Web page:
|The Jazzy Mission
- Engineer –
- Executive-Producer –
- Mastered By –
- Producer, Written-By –
Recorded, Mixed & Engineered at Frequency X Studios, NYC
- Rights Society: ASCAP
- Edited 8 years agoWhat is deep house? The answer could be found here on this unassuming record, release on NYC label Magnet Sounds, an imprint of Magnet Records. Seemingly released as just one of a string of records to come out of a working partnership between three unsung producers - Joe Turri, Ray Castoldi and Ricky Wang, each of these records explores mellow, jazzy territories. Not influences all that prevalent in what is generally perceived as “deep house” in 2015.
Beginning the first side is The Jazzy Mission, a standalone track on a record that otherwise fleshes out a set of three tracks from a small set of sounds. It’s a bright sort of affair, making great use of loops that never seem to be fighting against each other, rather weaving around each other with dexterity. Every few bars or so this loopy action is punctuated by ascending synth stabs that serve to create an uplifting, jovial track that wouldn’t be out of place in the mellow deejay’s record bag. Up next is Generator, something of a personal favourite for me. It’s the first of three tracks on this recording making use of some tense, dark chords as a central element. This variant serves as an ambient, beatless piece, with some considered arpeggiating synth and Amazonian chants giving off a esoteric, tribal vibe. It’s imposing - more so than the two b-side tracks. It almost seems a shame it’s just shy of two minutes and thirty seconds - much too short for this meditative track.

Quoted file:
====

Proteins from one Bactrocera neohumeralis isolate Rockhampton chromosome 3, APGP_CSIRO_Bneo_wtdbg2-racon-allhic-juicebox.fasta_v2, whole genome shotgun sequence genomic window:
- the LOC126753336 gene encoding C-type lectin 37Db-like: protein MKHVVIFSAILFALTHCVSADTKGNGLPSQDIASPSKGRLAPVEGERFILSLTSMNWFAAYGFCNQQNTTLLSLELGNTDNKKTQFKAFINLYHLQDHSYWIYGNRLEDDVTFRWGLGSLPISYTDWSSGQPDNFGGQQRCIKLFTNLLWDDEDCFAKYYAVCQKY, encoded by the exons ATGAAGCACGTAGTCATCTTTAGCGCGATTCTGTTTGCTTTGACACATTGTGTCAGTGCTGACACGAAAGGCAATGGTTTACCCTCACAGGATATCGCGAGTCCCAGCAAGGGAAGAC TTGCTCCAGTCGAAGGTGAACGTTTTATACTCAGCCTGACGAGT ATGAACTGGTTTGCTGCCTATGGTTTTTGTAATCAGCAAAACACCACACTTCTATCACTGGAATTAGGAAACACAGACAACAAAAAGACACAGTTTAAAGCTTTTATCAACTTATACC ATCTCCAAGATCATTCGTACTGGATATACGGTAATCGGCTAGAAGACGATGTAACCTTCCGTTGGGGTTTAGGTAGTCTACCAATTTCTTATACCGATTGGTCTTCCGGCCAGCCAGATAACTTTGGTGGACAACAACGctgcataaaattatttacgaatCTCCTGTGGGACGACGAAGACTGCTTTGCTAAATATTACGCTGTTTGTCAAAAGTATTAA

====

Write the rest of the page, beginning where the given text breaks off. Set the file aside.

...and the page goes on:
The B-side is a further exploration of the sound palette initially outlined on Generator, albeit in more dance oriented directions. Dub Generator states it’s intentions immediately, wasting no time in propelling infectious dance floor energy - of course, by the name it’s stripped back; while the ambient chords are still there, they rest further back in the mix. This cut is the most dance-able of the lot - it’s intentions are clear. Whilst that intent is still prevalent on Love Generator, this second b-side track strikes a balance between the jazzy, movement-inducing momentum of the dub and the spacey, new-age tinge of the A2 track, traversing an interesting journey through sound that could work equally well in or outside of a club environment.